5. GBExpat

    GBExpat Member

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    Everyone, please be aware that goldenrods/heaters do not remove moisture from your gunsafe.

    They [1] reduce the Relative Humidity by raising the temperature of the internal air & contents and [2] by raising the temp of the contents they minimize or eliminate (hopefully) the risk of moisture in the cooler outside air condensing on the metallic surfaces of your firearms when you open the door.

    "Rechargeable" desiccant units are an excellent means for the actual removal of the moisture.
     
  6. mgkdrgn

    mgkdrgn Member

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    Or, go to your local Harley dealer and get some desiccant from him. The crates they come in contain several 1 lb (pigs) of desiccant. They just toss 'em.

    Put one or two in the safe. Pull em out every couple of months and heat them up in the oven to dry out the moisture, stick 'em back in the safe.
     
  7. YZ

    YZ member

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    I use "rechargeable" silica canisters sold under the Remington and Stack-On brands (identical), about $25 apiece. When the blue granules turn pink, it's time to plug the canister in a power outlet for a few hours. It will heat up and lose the absorbed moisture. Each canister, when fresh, drops the relative humidity by 20-30 points in a small gunsafe.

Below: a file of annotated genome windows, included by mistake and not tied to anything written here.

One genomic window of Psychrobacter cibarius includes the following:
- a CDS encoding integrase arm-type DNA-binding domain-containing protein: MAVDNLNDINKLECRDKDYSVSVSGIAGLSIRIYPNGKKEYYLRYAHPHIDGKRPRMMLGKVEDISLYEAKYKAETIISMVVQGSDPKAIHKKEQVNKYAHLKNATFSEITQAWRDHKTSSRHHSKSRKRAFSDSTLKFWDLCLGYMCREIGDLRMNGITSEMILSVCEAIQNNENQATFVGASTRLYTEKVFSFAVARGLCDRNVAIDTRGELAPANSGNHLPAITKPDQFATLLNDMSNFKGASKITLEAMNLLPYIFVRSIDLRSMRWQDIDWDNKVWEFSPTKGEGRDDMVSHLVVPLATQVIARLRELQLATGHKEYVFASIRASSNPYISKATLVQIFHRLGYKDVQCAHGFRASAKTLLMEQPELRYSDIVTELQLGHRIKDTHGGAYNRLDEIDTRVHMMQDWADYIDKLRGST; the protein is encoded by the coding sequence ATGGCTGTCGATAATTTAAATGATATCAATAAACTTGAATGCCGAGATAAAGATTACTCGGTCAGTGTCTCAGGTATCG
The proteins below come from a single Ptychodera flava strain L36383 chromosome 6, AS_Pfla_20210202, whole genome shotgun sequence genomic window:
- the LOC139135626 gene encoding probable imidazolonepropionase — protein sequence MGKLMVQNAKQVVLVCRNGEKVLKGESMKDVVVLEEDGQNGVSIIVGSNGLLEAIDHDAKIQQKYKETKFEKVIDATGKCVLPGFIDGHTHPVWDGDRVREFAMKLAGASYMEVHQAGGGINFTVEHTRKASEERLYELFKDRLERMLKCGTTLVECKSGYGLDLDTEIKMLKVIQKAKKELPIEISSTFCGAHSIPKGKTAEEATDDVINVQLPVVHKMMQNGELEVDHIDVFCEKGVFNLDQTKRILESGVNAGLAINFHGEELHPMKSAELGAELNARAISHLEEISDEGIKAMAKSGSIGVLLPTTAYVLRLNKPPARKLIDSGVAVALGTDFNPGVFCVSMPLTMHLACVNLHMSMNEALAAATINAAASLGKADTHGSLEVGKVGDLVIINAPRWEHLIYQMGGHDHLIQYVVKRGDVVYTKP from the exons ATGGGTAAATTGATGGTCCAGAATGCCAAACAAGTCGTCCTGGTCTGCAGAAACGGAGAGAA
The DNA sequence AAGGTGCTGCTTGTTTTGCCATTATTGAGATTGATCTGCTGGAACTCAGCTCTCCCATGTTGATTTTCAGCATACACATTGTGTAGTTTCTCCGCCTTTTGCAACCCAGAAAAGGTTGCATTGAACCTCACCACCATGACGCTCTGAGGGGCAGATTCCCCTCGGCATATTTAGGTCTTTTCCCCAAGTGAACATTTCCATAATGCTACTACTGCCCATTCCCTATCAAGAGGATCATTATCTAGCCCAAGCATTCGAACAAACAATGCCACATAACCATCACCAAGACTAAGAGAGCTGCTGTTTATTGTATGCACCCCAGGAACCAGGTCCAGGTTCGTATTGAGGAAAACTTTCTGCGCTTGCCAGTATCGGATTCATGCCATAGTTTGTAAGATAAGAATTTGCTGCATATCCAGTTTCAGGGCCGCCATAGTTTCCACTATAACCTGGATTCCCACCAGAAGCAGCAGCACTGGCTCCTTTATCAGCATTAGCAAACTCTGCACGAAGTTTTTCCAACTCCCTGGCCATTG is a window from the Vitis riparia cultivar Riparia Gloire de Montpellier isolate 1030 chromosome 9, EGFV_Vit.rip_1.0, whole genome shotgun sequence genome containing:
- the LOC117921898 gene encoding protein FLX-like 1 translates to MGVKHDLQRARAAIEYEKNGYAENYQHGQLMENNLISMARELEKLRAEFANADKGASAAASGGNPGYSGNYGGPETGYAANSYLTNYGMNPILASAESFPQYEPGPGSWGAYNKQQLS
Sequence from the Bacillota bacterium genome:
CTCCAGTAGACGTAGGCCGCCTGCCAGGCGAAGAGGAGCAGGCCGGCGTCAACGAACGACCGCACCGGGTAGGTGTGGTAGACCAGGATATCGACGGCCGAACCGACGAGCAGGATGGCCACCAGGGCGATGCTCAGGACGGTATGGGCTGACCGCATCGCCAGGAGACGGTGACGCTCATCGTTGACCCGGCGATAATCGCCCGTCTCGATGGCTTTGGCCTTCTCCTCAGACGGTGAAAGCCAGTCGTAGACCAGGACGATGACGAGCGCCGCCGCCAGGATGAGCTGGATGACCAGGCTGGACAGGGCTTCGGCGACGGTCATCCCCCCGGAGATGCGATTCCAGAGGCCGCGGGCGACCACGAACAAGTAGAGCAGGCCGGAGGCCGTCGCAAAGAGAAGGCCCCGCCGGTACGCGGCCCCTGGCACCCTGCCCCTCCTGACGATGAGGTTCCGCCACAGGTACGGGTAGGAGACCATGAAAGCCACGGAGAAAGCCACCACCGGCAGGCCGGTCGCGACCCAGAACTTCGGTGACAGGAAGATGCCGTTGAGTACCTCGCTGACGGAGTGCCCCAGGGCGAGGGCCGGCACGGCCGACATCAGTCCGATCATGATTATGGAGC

8. JohnBT

    JohnBT Member

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    ""Rechargeable" desiccant units are an excellent means for the actual removal of the moisture."

    Safe doors are not airtight. The constant flow of moist air coming in around the door has to pass by the guns to get to the dessicant.

    I've been using multiple GoldenRods for decades. Plug them in and forget them.
     
  9. dagger dog

    dagger dog Member

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    The rod heaters work, they will keep the interior of a safe or cabinet just a few degrees higher than ambient, if you have the safe-cabinet in an air conditioned house, they are able to control the condensation.

    If you want to go another step then go with the desiccant but they can be a pain firing up the oven to recharge them, but again if the whole home is air conditioned they will last longer between charges.

    I use a rod heater in a cabinet on the second floor of a farmhouse built in 1929 (minimal insulation) but air conditioned. I have yet to have a firearm show any rust after installing the heater over 10 years ago.